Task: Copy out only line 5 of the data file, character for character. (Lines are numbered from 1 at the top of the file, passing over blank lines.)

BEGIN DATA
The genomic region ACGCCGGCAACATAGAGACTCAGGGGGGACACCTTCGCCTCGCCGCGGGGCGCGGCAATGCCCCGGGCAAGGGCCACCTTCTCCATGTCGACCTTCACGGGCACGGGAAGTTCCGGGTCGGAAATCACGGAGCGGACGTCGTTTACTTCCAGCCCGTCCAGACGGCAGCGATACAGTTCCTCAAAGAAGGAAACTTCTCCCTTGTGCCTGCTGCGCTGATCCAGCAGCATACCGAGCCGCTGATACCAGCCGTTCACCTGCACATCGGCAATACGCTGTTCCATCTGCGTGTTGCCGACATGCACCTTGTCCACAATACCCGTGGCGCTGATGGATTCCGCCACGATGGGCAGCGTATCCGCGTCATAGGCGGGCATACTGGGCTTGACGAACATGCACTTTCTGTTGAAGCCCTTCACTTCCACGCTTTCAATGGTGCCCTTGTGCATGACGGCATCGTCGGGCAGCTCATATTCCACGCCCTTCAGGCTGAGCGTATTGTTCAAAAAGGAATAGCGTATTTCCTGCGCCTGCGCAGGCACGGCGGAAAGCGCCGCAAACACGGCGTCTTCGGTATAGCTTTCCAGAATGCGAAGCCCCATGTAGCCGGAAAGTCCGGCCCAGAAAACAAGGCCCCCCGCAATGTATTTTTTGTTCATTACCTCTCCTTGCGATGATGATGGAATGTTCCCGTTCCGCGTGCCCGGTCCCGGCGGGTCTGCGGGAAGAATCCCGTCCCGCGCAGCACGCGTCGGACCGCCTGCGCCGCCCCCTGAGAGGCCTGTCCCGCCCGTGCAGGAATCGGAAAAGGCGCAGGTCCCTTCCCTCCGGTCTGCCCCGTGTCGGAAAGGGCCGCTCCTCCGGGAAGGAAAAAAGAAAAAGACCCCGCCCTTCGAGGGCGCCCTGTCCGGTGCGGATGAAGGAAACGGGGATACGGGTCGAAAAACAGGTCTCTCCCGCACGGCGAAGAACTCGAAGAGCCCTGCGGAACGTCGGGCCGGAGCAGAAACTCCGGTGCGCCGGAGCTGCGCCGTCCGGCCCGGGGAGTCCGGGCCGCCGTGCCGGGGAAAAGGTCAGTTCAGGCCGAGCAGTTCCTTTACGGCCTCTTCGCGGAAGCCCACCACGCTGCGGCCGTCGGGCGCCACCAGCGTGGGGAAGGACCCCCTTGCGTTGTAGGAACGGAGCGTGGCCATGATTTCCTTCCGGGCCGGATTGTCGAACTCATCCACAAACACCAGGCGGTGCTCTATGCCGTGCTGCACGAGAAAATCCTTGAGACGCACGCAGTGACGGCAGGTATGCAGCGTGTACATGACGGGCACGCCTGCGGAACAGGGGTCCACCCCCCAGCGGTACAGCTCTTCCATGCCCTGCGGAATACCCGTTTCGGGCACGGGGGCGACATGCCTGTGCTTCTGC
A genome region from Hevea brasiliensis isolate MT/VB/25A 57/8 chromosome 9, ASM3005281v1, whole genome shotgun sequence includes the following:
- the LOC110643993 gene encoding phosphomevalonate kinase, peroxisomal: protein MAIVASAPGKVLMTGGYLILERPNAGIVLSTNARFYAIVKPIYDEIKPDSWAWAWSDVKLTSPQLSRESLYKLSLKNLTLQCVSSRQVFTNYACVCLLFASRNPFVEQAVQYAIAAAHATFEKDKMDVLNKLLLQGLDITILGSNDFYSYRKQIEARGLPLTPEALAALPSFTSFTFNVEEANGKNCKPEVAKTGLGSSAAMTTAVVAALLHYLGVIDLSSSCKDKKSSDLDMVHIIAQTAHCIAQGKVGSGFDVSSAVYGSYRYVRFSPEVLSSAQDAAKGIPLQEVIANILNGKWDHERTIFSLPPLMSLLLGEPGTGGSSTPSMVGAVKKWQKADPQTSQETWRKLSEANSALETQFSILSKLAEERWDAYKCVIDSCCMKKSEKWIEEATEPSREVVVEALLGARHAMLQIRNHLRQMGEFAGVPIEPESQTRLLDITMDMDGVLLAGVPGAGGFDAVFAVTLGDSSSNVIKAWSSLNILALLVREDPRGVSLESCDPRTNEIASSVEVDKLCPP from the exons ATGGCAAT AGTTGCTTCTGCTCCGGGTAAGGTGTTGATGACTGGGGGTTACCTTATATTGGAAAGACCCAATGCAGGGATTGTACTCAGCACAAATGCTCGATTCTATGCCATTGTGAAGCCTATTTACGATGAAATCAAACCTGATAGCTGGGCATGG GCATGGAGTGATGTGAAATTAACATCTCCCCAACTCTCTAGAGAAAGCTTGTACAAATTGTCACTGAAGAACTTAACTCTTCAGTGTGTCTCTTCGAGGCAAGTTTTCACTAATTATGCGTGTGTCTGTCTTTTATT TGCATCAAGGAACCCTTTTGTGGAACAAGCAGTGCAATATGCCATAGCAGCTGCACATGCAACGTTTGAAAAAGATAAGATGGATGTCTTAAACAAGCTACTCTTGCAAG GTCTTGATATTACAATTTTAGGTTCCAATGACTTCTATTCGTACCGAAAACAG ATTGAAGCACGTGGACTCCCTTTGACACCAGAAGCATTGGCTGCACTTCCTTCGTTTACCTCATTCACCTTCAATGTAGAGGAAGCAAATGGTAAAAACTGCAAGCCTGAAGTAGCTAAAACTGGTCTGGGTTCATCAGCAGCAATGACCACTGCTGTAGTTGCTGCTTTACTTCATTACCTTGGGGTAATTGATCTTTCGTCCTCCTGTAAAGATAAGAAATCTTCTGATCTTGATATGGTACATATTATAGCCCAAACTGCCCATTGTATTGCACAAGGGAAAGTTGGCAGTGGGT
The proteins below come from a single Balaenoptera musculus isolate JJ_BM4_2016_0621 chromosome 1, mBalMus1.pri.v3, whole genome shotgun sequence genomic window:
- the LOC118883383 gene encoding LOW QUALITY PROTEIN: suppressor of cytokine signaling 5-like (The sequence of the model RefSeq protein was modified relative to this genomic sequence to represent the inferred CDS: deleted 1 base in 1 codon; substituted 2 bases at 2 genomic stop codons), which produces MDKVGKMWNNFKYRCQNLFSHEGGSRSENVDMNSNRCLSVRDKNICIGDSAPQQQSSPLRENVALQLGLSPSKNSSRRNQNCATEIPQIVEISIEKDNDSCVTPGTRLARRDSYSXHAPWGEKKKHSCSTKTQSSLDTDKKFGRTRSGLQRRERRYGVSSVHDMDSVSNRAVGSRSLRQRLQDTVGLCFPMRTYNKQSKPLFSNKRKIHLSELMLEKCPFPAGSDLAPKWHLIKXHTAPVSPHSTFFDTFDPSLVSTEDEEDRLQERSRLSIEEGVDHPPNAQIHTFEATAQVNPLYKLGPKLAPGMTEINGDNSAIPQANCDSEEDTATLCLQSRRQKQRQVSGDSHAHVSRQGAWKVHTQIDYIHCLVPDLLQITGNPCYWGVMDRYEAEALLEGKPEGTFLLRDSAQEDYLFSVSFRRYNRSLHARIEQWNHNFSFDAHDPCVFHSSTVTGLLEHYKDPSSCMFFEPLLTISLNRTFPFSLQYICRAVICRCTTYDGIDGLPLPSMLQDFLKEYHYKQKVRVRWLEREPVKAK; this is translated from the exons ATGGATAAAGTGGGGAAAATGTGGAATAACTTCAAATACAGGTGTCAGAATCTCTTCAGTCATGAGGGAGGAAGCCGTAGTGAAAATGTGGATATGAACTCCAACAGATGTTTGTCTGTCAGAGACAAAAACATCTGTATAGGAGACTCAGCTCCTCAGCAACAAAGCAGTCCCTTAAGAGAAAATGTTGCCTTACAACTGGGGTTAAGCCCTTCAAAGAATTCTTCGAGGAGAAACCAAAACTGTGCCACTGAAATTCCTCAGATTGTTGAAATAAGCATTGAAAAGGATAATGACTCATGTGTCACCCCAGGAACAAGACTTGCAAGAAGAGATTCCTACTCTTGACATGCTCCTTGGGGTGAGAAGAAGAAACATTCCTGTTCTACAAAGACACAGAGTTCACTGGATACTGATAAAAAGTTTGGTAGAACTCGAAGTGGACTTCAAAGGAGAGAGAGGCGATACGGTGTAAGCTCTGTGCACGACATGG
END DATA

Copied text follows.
- the LOC118883383 gene encoding LOW QUALITY PROTEIN: suppressor of cytokine signaling 5-like (The sequence of the model RefSeq protein was modified relative to this genomic sequence to represent the inferred CDS: deleted 1 base in 1 codon; substituted 2 bases at 2 genomic stop codons), which produces MDKVGKMWNNFKYRCQNLFSHEGGSRSENVDMNSNRCLSVRDKNICIGDSAPQQQSSPLRENVALQLGLSPSKNSSRRNQNCATEIPQIVEISIEKDNDSCVTPGTRLARRDSYSXHAPWGEKKKHSCSTKTQSSLDTDKKFGRTRSGLQRRERRYGVSSVHDMDSVSNRAVGSRSLRQRLQDTVGLCFPMRTYNKQSKPLFSNKRKIHLSELMLEKCPFPAGSDLAPKWHLIKXHTAPVSPHSTFFDTFDPSLVSTEDEEDRLQERSRLSIEEGVDHPPNAQIHTFEATAQVNPLYKLGPKLAPGMTEINGDNSAIPQANCDSEEDTATLCLQSRRQKQRQVSGDSHAHVSRQGAWKVHTQIDYIHCLVPDLLQITGNPCYWGVMDRYEAEALLEGKPEGTFLLRDSAQEDYLFSVSFRRYNRSLHARIEQWNHNFSFDAHDPCVFHSSTVTGLLEHYKDPSSCMFFEPLLTISLNRTFPFSLQYICRAVICRCTTYDGIDGLPLPSMLQDFLKEYHYKQKVRVRWLEREPVKAK; this is translated from the exons ATGGATAAAGTGGGGAAAATGTGGAATAACTTCAAATACAGGTGTCAGAATCTCTTCAGTCATGAGGGAGGAAGCCGTAGTGAAAATGTGGATATGAACTCCAACAGATGTTTGTCTGTCAGAGACAAAAACATCTGTATAGGAGACTCAGCTCCTCAGCAACAAAGCAGTCCCTTAAGAGAAAATGTTGCCTTACAACTGGGGTTAAGCCCTTCAAAGAATTCTTCGAGGAGAAACCAAAACTGTGCCACTGAAATTCCTCAGATTGTTGAAATAAGCATTGAAAAGGATAATGACTCATGTGTCACCCCAGGAACAAGACTTGCAAGAAGAGATTCCTACTCTTGACATGCTCCTTGGGGTGAGAAGAAGAAACATTCCTGTTCTACAAAGACACAGAGTTCACTGGATACTGATAAAAAGTTTGGTAGAACTCGAAGTGGACTTCAAAGGAGAGAGAGGCGATACGGTGTAAGCTCTGTGCACGACATGG